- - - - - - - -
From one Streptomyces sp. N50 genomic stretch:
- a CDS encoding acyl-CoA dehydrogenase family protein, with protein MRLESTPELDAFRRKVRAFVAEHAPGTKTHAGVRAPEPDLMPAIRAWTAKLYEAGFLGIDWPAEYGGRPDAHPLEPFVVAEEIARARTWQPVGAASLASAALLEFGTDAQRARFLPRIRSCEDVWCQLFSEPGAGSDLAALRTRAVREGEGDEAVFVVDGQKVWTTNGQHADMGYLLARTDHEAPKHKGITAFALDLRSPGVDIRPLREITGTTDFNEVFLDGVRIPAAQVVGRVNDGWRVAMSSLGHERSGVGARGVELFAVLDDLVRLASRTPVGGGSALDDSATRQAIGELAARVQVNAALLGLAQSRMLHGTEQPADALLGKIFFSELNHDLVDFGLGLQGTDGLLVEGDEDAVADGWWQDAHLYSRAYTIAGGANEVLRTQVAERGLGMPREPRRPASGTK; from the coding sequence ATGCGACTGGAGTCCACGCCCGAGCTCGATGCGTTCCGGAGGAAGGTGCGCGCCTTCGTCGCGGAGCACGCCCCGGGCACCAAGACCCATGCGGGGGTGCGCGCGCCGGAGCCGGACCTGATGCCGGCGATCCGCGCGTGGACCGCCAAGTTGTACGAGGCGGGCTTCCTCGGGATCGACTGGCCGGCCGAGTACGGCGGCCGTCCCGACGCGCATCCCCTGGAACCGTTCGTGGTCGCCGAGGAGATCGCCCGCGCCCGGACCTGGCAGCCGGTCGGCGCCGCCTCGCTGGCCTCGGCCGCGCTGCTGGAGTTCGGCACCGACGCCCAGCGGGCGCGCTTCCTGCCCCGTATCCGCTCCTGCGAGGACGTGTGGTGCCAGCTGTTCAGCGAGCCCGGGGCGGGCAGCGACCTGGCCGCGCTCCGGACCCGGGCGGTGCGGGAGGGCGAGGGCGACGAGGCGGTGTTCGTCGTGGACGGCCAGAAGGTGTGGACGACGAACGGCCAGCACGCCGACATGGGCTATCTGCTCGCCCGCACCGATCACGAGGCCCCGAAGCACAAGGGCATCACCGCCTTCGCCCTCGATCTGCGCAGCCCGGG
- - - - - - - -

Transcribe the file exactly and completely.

From one Streptomyces sp. N50 genomic stretch:
- a CDS encoding acyl-CoA dehydrogenase family protein, with protein MRLESTPELDAFRRKVRAFVAEHAPGTKTHAGVRAPEPDLMPAIRAWTAKLYEAGFLGIDWPAEYGGRPDAHPLEPFVVAEEIARARTWQPVGAASLASAALLEFGTDAQRARFLPRIRSCEDVWCQLFSEPGAGSDLAALRTRAVREGEGDEAVFVVDGQKVWTTNGQHADMGYLLARTDHEAPKHKGITAFALDLRSPGVDIRPLREITGTTDFNEVFLDGVRIPAAQVVGRVNDGWRVAMSSLGHERSGVGARGVELFAVLDDLVRLASRTPVGGGSALDDSATRQAIGELAARVQVNAALLGLAQSRMLHGTEQPADALLGKIFFSELNHDLVDFGLGLQGTDGLLVEGDEDAVADGWWQDAHLYSRAYTIAGGANEVLRTQVAERGLGMPREPRRPASGTK; from the coding sequence ATGCGACTGGAGTCCACGCCCGAGCTCGATGCGTTCCGGAGGAAGGTGCGCGCCTTCGTCGCGGAGCACGCCCCGGGCACCAAGACCCATGCGGGGGTGCGCGCGCCGGAGCCGGACCTGATGCCGGCGATCCGCGCGTGGACCGCCAAGTTGTACGAGGCGGGCTTCCTCGGGATCGACTGGCCGGCCGAGTACGGCGGCCGTCCCGACGCGCATCCCCTGGAACCGTTCGTGGTCGCCGAGGAGATCGCCCGCGCCCGGACCTGGCAGCCGGTCGGCGCCGCCTCGCTGGCCTCGGCCGCGCTGCTGGAGTTCGGCACCGACGCCCAGCGGGCGCGCTTCCTGCCCCGTATCCGCTCCTGCGAGGACGTGTGGTGCCAGCTGTTCAGCGAGCCCGGGGCGGGCAGCGACCTGGCCGCGCTCCGGACCCGGGCGGTGCGGGAGGGCGAGGGCGACGAGGCGGTGTTCGTCGTGGACGGCCAGAAGGTGTGGACGACGAACGGCCAGCACGCCGACATGGGCTATCTGCTCGCCCGCACCGATCACGAGGCCCCGAAGCACAAGGGCATCACCGCCTTCGCCCTCGATCTGCGCAGCCCGGG